The Population of the World, 2022

Population and Societies

603, September 2022


The Population of the World, 2022
Gilles Pison

French Museum of Natural History and

French Institute for Demographic Studies
Etienne Couppié

French Institute for Demographic Studies
Arianna Caporali

French Institute for Demographic Studies

world population by country, population projections, country rankings, world population, fertility, life expectancy, proportion aged under 15, proportion aged 65 and over

Table of contents


      Every 2 or 3 years, Population & Societies publishes a special issue called ‘The Population of the World’, presenting an overall picture of the situation across the globe.1 The world population was approximately 8 billion in 2022. It has risen eightfold over the last 200 years and may well reach 10 billion by the end of the 21st century.

      The data shown in the central data sheet concern all geopolitical entities with a population of 150,000 or more, along with a few others. Sovereign states are listed along with non-sovereign territories, including France’s overseas departments, territories, regions, and collectivities. Countries and territorial entities are listed following the United Nations system of classification by region and continent.

      The demographic indicators are the same as those used in earlier editions: land area, mid-2022 population estimate, birth and death rates, infant mortality rate, total fertility rate, percentage of population under 15 and over 65, male and female life expectancy at birth, and gross national income per capita adjusted for purchasing power parity (GNI PPP) in 2021. Some indicators are projections, as vital statistics and survey data are not yet available for the year 2022.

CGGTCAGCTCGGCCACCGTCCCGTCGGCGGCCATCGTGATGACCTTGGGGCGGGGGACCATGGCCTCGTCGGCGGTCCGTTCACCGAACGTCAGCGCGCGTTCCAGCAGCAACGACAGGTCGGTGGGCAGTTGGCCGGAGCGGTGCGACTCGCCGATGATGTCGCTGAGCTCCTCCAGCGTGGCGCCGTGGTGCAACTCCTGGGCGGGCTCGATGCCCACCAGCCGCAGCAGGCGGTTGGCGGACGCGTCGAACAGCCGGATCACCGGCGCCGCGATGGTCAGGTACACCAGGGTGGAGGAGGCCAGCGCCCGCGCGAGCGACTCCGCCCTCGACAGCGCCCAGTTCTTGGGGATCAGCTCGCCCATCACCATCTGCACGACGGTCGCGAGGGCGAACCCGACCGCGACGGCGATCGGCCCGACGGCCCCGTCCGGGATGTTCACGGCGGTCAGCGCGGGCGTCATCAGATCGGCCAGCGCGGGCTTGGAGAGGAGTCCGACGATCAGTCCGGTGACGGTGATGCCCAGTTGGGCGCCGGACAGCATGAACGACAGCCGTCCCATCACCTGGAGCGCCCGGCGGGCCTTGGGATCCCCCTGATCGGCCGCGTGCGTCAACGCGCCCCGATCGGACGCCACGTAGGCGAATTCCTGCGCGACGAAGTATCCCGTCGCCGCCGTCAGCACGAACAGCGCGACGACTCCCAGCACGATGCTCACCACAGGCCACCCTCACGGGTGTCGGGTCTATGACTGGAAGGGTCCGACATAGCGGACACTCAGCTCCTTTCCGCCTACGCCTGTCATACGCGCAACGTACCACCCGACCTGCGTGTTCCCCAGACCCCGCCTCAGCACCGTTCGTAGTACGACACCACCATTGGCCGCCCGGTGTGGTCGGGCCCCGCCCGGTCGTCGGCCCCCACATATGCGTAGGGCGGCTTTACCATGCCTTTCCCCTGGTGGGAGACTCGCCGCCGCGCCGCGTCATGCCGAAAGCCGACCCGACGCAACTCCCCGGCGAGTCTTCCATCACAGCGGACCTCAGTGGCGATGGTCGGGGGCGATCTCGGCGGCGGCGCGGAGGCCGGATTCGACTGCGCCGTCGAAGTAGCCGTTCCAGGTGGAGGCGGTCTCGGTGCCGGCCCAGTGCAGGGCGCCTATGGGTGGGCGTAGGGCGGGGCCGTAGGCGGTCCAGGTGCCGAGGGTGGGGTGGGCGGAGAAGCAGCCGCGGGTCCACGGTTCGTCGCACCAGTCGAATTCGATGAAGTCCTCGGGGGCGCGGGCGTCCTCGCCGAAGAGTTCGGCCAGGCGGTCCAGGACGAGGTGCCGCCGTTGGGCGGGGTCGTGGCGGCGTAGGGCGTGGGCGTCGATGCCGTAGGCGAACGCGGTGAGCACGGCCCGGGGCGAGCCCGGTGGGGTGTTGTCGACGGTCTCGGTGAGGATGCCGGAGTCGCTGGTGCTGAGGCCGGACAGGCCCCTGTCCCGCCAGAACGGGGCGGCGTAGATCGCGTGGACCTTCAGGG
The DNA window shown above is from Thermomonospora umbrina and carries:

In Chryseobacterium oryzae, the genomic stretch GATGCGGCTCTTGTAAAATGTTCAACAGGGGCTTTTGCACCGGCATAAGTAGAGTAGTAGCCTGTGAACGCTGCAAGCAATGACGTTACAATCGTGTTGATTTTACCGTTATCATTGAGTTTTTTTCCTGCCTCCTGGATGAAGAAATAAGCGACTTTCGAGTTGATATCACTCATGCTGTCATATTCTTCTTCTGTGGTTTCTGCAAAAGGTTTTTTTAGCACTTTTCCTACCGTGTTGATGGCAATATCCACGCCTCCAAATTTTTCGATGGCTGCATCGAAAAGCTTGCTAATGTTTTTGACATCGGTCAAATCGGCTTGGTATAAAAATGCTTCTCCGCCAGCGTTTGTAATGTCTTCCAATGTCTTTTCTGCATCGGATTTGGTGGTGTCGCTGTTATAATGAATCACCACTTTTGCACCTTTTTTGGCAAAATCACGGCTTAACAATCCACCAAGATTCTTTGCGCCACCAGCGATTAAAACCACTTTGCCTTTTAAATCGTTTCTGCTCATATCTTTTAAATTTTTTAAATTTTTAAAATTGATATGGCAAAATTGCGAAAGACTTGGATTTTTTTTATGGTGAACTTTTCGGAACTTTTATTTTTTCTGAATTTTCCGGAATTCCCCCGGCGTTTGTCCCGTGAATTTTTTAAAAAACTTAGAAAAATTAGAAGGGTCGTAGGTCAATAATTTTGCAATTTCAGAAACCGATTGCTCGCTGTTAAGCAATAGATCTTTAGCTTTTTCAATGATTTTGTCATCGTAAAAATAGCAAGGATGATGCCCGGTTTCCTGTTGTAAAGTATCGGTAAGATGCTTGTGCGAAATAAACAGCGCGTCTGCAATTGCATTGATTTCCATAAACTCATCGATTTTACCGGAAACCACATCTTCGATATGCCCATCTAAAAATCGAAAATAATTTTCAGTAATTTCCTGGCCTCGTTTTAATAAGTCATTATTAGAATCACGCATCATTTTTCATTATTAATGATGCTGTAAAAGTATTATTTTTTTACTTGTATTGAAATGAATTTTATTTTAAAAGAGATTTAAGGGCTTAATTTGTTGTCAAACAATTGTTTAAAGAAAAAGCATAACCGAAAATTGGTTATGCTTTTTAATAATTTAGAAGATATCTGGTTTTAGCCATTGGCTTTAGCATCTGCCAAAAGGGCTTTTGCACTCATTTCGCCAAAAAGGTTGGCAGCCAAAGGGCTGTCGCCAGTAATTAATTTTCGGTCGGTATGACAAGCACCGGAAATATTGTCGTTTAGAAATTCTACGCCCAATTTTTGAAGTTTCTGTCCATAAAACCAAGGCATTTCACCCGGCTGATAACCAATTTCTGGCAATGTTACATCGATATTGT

Eighteen smaller tables classify countries or geopolitical entities according to different indicators, following a downward scale. In Tables 1–7, a world total is given, and a line separates the countries which together account for more than half of that total. For instance, the seven most populated countries (China, India, United States, Indonesia, Pakistan, Nigeria, and Brazil) represent a total population of 4.1 billion, or more than half of the world population, estimated at 8 billion. In Table 10, countries are ranked by mortality rate. With 9 deaths per 1,000 population in 2022, Burkina Faso ranks higher than Japan, with 13 per 1,000. This may seem surprising, but the relatively low number of deaths in Burkina Faso reflects the fact that its population is very young, with a very low proportion of old people, while the opposite is true in Japan. Life expectancy, which takes account of the population age distribution, gives a more accurate picture of mortality differentials (see Table 12). Japan ranks first under this criterion, with the world’s highest life expectancy (85 years), while Burkina Faso is near the bottom of the list (60 years). In Table 17, countries are classified according to the proportion of working-age persons aged 15–64 in the total population. This proportion is especially high in the small Persian Gulf states, which have large populations of immigrant workers living without their families, and in countries where fertility has fallen sharply to very low levels (Russia and Spain). Persons of working age represent a larger proportion of the total population in countries of the Global South where fertility has also declined rapidly in recent years (South Korea, China, and Iran). Their population pyramids have narrowed at the base, while their summit is still very small. Their shape will change, however, as the proportion of persons aged 15–64 decreases due to population ageing.